Part of Cameron’s ongoing IT Fundamentals series. Open source software is software with its coding open to the public either partially or completely. The licensing for such software is often relaxed or nonexistent. There are numerous advantages to OSS (Open Source Software), including better penetration of the market, more flexibility, and theoretically more reliability due to the large number of independent testers/users that are constantly […]
Part 2 in Cameron’s ongoing series on IT Fundamentals. Windows 7 is one of Microsoft’s more popular recent operating systems. Like most versions of Windows, it’s written using various dialects of the C programming language originally developed in the 1970s. One unique feature of Windows 7 is the BitLocker Drive Encryption, which enables you to encrypt your hard disk. The minimum system requirements (for the […]
Apple iOS is an operating system designed for the Apple line of smartphones. Its security consists of a secure boot chain utilizing a hardware root of trust and boot ROM where the software is safeguarded from being manipulated by coding in the deepest foundations of the phone’s programming. Swift, a programming language developed by Apple, is the primary code used to develop Apple software and […]
If you haven’t noticed, this blog has never been very busy. I post now and then, but I’m generally too busy with projects in meat-space to do much with ExchangeTips. Here are two things that I hope will change this: More RollUp RoundUps. I have to keep on top of Microsoft’s Exchange updates for my own benefit, so why not share that information with you? […]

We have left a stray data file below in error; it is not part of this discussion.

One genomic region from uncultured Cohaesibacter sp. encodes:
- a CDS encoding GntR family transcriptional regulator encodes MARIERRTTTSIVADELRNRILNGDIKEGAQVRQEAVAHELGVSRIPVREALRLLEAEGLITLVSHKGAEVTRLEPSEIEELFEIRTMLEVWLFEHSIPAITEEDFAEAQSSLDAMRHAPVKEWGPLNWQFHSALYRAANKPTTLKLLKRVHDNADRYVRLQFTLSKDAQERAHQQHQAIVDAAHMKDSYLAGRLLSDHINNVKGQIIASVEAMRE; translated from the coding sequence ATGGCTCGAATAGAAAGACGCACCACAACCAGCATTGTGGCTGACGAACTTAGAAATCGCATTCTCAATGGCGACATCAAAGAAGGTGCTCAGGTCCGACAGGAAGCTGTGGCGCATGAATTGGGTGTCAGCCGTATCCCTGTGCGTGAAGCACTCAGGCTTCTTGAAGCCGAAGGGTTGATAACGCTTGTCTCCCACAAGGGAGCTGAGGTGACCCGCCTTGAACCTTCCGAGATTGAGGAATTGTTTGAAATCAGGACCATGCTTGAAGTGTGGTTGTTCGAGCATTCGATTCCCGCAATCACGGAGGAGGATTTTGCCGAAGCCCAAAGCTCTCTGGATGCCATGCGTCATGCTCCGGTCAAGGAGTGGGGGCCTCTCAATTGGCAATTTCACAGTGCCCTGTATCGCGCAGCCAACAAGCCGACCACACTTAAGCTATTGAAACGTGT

Corning, the company behind Gorilla Glass, radiation shielding glass, and hyperspectral imaging, has been working with Polytechnique Montreal to etch photonic circuits directly into the surface of Gorilla Glass. These circuits can then be used as sensors to detect light and temperature changes. Eventually, the technology could be used to take a temperature, read fingerprints, or conceivably even take pictures, although that kind of application […]
I’m not the most accomplished, the most credentialed, or the smartest systems administrator around. Not that I’m bad at my job, but I know that there are guys (and gals) out there who are better, and they’re not all online trying to tell people how to do their jobs. So why am I here? A few things. One of the best ways to learn something […]
Periodically I have to look this up again, so I’m putting it here for future reference and for anyone else who needs it. To send Ctrl-Alt-Del to a remote desktop (RDP) session, press Ctrl-Alt-End. To send Ctrl-Alt-Del to a virtual machine when you are RDP’d into the Hyper-V host, press RtCtrl-Del. You must use the right-hand control button.